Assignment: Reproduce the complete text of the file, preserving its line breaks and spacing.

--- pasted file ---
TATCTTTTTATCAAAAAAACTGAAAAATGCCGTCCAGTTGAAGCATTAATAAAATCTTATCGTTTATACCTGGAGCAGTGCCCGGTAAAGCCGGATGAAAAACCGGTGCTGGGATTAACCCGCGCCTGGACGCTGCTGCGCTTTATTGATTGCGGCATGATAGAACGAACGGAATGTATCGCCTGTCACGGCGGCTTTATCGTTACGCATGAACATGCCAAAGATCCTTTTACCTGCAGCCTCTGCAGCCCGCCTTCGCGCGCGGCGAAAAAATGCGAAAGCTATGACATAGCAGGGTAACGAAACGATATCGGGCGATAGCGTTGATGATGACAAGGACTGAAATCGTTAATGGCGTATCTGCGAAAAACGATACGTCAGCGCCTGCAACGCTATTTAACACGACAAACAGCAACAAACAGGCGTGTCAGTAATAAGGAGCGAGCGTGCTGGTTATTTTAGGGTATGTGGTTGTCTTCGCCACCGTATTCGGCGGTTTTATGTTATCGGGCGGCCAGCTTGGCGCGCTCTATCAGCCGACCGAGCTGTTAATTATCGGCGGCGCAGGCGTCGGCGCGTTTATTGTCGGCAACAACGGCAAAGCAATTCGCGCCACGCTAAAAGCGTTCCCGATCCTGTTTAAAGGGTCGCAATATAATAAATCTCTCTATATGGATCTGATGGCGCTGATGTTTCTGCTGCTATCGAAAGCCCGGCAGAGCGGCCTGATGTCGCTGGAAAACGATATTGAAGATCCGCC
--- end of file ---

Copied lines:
TATCTTTTTATCAAAAAAACTGAAAAATGCCGTCCAGTTGAAGCATTAATAAAATCTTATCGTTTATACCTGGAGCAGTGCCCGGTAAAGCCGGATGAAAAACCGGTGCTGGGATTAACCCGCGCCTGGACGCTGCTGCGCTTTATTGATTGCGGCATGATAGAACGAACGGAATGTATCGCCTGTCACGGCGGCTTTATCGTTACGCATGAACATGCCAAAGATCCTTTTACCTGCAGCCTCTGCAGCCCGCCTTCGCGCGCGGCGAAAAAATGCGAAAGCTATGACATAGCAGGGTAACGAAACGATATCGGGCGATAGCGTTGATGATGACAAGGACTGAAATCGTTAATGGCGTATCTGCGAAAAACGATACGTCAGCGCCTGCAACGCTATTTAACACGACAAACAGCAACAAACAGGCGTGTCAGTAATAAGGAGCGAGCGTGCTGGTTATTTTAGGGTATGTGGTTGTCTTCGCCACCGTATTCGGCGGTTTTATGTTATCGGGCGGCCAGCTTGGCGCGCTCTATCAGCCGACCGAGCTGTTAATTATCGGCGGCGCAGGCGTCGGCGCGTTTATTGTCGGCAACAACGGCAAAGCAATTCGCGCCACGCTAAAAGCGTTCCCGATCCTGTTTAAAGGGTCGCAATATAATAAATCTCTCTATATGGATCTGATGGCGCTGATGTTTCTGCTGCTATCGAAAGCCCGGCAGAGCGGCCTGATGTCGCTGGAAAACGATATTGAAGATCCGCC